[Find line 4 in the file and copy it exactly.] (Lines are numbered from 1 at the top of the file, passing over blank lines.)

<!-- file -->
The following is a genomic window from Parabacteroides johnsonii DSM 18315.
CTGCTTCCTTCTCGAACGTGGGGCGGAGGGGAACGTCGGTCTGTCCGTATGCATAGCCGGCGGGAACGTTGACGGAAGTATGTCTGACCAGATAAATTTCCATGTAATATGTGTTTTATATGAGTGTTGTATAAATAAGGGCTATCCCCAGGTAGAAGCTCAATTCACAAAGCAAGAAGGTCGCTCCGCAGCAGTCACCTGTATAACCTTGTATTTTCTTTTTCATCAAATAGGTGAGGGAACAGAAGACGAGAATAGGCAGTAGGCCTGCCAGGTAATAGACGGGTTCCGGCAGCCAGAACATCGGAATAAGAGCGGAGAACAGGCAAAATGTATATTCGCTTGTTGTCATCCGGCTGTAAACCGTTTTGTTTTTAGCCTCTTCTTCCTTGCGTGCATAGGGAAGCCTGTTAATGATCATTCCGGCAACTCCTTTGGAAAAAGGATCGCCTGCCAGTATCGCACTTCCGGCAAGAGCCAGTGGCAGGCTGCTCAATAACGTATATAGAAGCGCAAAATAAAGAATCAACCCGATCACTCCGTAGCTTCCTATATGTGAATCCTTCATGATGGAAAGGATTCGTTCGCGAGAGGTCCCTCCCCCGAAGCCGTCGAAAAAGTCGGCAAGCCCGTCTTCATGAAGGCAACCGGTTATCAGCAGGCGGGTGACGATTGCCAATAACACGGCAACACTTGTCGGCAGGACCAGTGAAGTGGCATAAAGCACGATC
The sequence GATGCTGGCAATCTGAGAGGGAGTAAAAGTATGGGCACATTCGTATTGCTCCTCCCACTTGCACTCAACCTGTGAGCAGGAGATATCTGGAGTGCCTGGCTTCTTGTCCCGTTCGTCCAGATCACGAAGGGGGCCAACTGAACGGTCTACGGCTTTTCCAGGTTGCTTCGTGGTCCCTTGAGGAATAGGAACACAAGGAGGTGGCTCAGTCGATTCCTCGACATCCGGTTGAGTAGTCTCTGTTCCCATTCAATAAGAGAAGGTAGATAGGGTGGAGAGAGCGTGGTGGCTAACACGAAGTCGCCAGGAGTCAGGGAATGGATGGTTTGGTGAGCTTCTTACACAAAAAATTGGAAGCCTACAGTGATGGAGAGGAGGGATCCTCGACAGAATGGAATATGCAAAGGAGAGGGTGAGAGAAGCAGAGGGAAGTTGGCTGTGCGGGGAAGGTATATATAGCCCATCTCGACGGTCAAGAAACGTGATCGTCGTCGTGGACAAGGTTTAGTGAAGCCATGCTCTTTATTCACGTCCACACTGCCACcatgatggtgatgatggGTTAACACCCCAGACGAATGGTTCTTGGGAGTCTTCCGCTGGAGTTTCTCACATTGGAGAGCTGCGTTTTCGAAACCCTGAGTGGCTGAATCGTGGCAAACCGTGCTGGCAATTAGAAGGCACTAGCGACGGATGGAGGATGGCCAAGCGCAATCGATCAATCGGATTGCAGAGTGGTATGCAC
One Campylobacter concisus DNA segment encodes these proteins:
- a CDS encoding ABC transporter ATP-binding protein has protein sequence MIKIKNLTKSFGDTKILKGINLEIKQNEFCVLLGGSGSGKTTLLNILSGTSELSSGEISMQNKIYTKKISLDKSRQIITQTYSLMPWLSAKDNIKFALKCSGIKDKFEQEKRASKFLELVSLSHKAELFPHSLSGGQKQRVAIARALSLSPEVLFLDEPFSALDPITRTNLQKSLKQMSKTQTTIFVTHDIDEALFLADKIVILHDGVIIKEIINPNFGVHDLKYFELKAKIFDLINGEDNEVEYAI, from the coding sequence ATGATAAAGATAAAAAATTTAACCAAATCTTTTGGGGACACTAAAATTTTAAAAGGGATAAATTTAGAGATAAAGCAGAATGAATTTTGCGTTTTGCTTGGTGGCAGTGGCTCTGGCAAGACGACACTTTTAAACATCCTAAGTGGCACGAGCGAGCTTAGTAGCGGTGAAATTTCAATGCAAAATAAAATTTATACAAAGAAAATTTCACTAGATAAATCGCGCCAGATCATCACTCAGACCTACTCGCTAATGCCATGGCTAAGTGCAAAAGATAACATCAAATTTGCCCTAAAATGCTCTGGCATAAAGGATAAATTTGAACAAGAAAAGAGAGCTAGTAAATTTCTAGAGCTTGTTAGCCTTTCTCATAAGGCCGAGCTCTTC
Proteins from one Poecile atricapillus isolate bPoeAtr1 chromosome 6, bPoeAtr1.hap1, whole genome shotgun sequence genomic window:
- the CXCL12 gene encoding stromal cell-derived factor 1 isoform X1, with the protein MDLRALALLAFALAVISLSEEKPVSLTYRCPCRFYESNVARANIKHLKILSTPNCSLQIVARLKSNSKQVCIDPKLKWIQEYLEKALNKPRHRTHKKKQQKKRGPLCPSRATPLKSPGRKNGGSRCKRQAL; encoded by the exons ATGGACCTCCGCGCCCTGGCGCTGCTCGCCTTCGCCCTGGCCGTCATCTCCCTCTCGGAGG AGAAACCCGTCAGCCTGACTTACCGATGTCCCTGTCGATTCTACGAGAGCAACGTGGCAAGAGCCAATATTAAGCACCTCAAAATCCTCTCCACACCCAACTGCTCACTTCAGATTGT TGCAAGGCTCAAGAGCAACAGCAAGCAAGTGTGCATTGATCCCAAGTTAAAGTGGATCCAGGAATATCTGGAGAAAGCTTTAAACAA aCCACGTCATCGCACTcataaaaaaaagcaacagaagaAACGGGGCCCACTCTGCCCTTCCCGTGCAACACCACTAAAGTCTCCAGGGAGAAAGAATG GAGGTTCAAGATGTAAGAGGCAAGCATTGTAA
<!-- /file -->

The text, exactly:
One Campylobacter concisus DNA segment encodes these proteins: